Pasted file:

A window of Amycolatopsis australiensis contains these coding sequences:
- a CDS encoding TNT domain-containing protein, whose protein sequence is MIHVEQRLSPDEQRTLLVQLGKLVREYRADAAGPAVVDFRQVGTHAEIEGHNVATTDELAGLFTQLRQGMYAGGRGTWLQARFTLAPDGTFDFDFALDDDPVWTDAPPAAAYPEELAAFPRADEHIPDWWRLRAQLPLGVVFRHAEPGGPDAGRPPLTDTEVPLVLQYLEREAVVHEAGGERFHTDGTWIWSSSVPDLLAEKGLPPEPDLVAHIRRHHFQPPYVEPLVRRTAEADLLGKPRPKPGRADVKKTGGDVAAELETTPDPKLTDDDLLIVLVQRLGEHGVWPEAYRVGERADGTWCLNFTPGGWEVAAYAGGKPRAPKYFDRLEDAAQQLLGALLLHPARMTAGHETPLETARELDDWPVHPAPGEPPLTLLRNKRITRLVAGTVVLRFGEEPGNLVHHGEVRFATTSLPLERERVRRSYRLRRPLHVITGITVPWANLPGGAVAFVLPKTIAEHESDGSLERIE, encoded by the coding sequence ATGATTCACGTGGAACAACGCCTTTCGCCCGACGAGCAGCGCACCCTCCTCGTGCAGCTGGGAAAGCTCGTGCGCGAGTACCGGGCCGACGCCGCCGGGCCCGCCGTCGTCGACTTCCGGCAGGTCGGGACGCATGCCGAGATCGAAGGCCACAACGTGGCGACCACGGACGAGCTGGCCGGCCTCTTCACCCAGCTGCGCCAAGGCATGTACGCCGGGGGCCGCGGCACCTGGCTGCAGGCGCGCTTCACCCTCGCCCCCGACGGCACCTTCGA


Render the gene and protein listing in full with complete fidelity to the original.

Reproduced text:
A window of Amycolatopsis australiensis contains these coding sequences:
- a CDS encoding TNT domain-containing protein, whose protein sequence is MIHVEQRLSPDEQRTLLVQLGKLVREYRADAAGPAVVDFRQVGTHAEIEGHNVATTDELAGLFTQLRQGMYAGGRGTWLQARFTLAPDGTFDFDFALDDDPVWTDAPPAAAYPEELAAFPRADEHIPDWWRLRAQLPLGVVFRHAEPGGPDAGRPPLTDTEVPLVLQYLEREAVVHEAGGERFHTDGTWIWSSSVPDLLAEKGLPPEPDLVAHIRRHHFQPPYVEPLVRRTAEADLLGKPRPKPGRADVKKTGGDVAAELETTPDPKLTDDDLLIVLVQRLGEHGVWPEAYRVGERADGTWCLNFTPGGWEVAAYAGGKPRAPKYFDRLEDAAQQLLGALLLHPARMTAGHETPLETARELDDWPVHPAPGEPPLTLLRNKRITRLVAGTVVLRFGEEPGNLVHHGEVRFATTSLPLERERVRRSYRLRRPLHVITGITVPWANLPGGAVAFVLPKTIAEHESDGSLERIE, encoded by the coding sequence ATGATTCACGTGGAACAACGCCTTTCGCCCGACGAGCAGCGCACCCTCCTCGTGCAGCTGGGAAAGCTCGTGCGCGAGTACCGGGCCGACGCCGCCGGGCCCGCCGTCGTCGACTTCCGGCAGGTCGGGACGCATGCCGAGATCGAAGGCCACAACGTGGCGACCACGGACGAGCTGGCCGGCCTCTTCACCCAGCTGCGCCAAGGCATGTACGCCGGGGGCCGCGGCACCTGGCTGCAGGCGCGCTTCACCCTCGCCCCCGACGGCACCTTCGA